I go along with G. A. Cohen's reasoning on Marxism to start with, namely, that it can be challenged to come up with reasons why it should be treated as having special insights about the human condition, but not just dismissed as another ideology. But it's those reasons which raise the problems. Cohen tried to defend a Marxist claim that the proletariat would come to hold an objective standpoint because their interests would be similar to mankind as a whole. I suggest that sort of defence is dubious to say the least, although I also suspect Marxism is destined to remain influential for a long time to come. The following points (and no doubt others as well) are worth thinking about:

1. The recent history of 'neoliberalism' (deregulation, privatisation and reliance on markets) together with increased inequality appears to endorse Marxism as a way of looking at the world.

2. Cohen points out that a Marxist standpoint views the capitalist as owner of a business, and as alienated (separated) from the activities he controls. The latter idea simply does not apply to most small entrepreneurs (especially self employed) who do in fact work directly in their establishment and 'act upon the world' as Cohen - following Marx - puts it. The separation theme is more accurate for large corporations, but in their case the 'owner' is often a group or even a set of institutions, with varying stakes in the business. Marx was quite correct to point out that capitalist enterprises aim to grow (become big), but to a lesser degree other types of organisation also tend to expand - and become more bureaucratic.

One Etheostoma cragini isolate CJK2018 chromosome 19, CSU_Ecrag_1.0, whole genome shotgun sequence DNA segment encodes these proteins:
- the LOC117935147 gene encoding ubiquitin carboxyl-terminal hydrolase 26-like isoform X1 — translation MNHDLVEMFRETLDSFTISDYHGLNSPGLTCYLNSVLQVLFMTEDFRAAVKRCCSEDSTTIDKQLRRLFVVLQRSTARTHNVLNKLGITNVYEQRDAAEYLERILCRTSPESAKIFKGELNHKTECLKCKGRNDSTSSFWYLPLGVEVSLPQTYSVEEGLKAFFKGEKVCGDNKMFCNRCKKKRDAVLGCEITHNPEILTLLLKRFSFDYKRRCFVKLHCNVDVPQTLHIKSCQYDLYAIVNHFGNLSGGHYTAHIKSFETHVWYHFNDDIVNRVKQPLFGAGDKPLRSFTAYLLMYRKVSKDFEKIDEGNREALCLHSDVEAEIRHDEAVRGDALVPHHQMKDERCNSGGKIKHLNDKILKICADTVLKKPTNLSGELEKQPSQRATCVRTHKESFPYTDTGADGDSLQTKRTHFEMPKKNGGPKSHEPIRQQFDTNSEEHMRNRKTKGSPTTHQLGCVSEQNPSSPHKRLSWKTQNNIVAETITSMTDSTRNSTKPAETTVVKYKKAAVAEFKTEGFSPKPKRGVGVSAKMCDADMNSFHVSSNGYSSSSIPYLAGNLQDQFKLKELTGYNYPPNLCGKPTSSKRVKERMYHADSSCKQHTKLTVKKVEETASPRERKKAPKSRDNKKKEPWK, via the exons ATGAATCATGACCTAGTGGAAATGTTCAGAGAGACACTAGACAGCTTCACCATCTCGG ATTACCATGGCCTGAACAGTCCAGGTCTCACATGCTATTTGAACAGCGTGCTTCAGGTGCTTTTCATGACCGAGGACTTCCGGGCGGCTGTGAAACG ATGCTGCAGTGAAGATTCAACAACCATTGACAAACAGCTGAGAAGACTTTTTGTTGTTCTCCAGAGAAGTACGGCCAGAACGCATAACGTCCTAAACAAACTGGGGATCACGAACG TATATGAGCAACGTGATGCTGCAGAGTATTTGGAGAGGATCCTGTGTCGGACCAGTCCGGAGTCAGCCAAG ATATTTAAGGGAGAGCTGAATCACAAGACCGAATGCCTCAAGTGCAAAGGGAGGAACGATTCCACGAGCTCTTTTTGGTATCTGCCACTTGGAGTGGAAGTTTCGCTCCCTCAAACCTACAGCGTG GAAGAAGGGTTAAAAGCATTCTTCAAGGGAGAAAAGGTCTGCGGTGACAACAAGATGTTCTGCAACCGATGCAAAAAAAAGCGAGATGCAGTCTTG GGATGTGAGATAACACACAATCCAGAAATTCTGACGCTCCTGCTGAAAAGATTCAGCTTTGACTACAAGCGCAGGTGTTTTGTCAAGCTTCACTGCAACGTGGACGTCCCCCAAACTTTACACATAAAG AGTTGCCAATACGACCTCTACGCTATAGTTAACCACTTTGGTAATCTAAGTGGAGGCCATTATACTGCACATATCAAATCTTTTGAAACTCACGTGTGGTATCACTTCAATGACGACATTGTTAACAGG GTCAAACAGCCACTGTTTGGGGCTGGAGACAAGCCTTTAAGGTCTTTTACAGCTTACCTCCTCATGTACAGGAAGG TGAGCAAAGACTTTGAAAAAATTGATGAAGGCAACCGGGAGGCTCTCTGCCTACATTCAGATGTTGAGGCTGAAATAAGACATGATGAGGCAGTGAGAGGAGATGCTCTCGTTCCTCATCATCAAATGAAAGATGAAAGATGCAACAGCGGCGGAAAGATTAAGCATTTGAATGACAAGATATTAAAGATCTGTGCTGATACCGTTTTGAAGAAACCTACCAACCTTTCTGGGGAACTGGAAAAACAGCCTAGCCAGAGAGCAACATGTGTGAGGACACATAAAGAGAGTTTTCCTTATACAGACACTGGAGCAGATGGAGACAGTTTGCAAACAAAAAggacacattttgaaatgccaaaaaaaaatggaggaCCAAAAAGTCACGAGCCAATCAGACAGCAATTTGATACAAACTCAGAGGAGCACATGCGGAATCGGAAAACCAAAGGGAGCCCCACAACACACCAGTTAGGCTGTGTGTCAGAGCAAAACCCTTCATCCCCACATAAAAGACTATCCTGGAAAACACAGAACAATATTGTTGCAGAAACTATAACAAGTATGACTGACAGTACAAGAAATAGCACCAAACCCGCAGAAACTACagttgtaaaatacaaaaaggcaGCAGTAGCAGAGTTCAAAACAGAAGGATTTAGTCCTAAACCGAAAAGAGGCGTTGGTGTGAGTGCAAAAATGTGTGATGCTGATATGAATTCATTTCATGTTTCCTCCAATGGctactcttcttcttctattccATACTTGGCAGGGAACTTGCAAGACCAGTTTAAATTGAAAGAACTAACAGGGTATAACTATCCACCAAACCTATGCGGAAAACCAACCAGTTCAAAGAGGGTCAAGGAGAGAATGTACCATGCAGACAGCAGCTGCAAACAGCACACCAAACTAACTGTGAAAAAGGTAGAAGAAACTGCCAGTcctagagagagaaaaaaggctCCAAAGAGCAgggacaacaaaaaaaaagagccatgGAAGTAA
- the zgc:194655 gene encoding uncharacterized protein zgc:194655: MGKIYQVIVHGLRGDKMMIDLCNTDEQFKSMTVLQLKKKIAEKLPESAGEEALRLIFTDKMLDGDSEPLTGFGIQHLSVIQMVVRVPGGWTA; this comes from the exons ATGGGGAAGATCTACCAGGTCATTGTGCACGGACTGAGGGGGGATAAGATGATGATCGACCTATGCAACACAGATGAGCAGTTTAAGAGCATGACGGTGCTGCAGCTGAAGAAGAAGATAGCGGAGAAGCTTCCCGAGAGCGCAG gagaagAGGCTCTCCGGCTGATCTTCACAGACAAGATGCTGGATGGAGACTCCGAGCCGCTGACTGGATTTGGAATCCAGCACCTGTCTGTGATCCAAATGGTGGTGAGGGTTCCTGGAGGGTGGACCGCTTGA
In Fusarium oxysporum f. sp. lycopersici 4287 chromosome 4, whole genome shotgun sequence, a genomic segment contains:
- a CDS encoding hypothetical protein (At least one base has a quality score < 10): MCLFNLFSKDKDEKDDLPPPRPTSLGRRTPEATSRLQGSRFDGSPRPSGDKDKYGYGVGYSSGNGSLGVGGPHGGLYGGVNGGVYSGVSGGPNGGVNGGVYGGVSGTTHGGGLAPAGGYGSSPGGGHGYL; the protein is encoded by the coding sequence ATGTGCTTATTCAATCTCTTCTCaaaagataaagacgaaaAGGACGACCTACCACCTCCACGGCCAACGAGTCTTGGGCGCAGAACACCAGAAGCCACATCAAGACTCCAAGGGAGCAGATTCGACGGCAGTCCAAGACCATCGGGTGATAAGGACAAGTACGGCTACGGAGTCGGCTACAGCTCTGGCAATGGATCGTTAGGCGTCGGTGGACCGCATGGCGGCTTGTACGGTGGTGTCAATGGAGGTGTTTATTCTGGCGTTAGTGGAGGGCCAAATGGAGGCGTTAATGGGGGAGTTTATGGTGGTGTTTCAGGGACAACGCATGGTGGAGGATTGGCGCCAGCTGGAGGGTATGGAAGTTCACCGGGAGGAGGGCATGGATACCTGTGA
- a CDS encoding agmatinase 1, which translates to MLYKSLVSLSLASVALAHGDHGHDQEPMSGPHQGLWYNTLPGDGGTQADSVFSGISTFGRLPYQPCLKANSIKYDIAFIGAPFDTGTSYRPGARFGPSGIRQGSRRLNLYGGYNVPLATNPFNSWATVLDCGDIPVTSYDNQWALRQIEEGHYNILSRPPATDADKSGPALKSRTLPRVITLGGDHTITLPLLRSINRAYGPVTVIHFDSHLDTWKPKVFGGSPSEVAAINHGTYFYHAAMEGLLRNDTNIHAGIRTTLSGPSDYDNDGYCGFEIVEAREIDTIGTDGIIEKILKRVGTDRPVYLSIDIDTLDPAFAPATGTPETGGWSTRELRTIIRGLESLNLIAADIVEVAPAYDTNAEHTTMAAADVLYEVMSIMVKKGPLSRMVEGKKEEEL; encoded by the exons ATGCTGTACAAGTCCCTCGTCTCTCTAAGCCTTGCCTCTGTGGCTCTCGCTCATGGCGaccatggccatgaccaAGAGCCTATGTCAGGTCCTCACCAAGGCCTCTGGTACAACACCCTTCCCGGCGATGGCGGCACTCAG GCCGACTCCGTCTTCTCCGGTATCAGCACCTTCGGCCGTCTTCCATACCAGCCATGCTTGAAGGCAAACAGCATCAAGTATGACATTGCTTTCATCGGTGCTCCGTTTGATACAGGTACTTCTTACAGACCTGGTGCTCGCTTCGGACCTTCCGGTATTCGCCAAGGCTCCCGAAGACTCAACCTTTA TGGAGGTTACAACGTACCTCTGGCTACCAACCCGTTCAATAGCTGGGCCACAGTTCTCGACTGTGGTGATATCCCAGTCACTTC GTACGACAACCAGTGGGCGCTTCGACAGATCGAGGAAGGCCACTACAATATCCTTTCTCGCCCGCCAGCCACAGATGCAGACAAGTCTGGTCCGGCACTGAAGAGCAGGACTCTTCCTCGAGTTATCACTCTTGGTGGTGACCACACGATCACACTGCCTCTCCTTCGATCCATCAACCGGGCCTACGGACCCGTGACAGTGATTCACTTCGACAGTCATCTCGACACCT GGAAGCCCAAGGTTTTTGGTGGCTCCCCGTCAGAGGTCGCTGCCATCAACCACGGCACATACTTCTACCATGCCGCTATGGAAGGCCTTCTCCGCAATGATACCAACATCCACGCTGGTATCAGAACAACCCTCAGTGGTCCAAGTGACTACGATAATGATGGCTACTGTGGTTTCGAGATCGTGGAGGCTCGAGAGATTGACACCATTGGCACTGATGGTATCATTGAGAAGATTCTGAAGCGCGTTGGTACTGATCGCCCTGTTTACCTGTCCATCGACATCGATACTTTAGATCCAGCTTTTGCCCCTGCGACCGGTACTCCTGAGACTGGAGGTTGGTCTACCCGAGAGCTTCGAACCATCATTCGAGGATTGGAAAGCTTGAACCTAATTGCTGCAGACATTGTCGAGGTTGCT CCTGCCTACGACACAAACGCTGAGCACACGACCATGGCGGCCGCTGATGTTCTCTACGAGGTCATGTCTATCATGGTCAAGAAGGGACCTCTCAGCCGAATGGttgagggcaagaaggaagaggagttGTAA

3. Bearing in mind the political behaviour of the working class at various stages in history and in different countries (especially their response to nationalist or patriotic appeals), it seems unlikely that they would ever carry out the universal mission that Marx and his followers hoped for. Indeed, even in times of economic crisis they often did not act as having nothing to lose. Nowadays, the groups who feel in that position appear more likely to try to move somewhere with better prospects than to revolt at home.

4. Perhaps I can accept Marx's ontological view of humans as producers, although I can be uneasy about the environmental implications of that. Whether capitalism can carry on adjusting to that, and the climate crisis, only time will tell.

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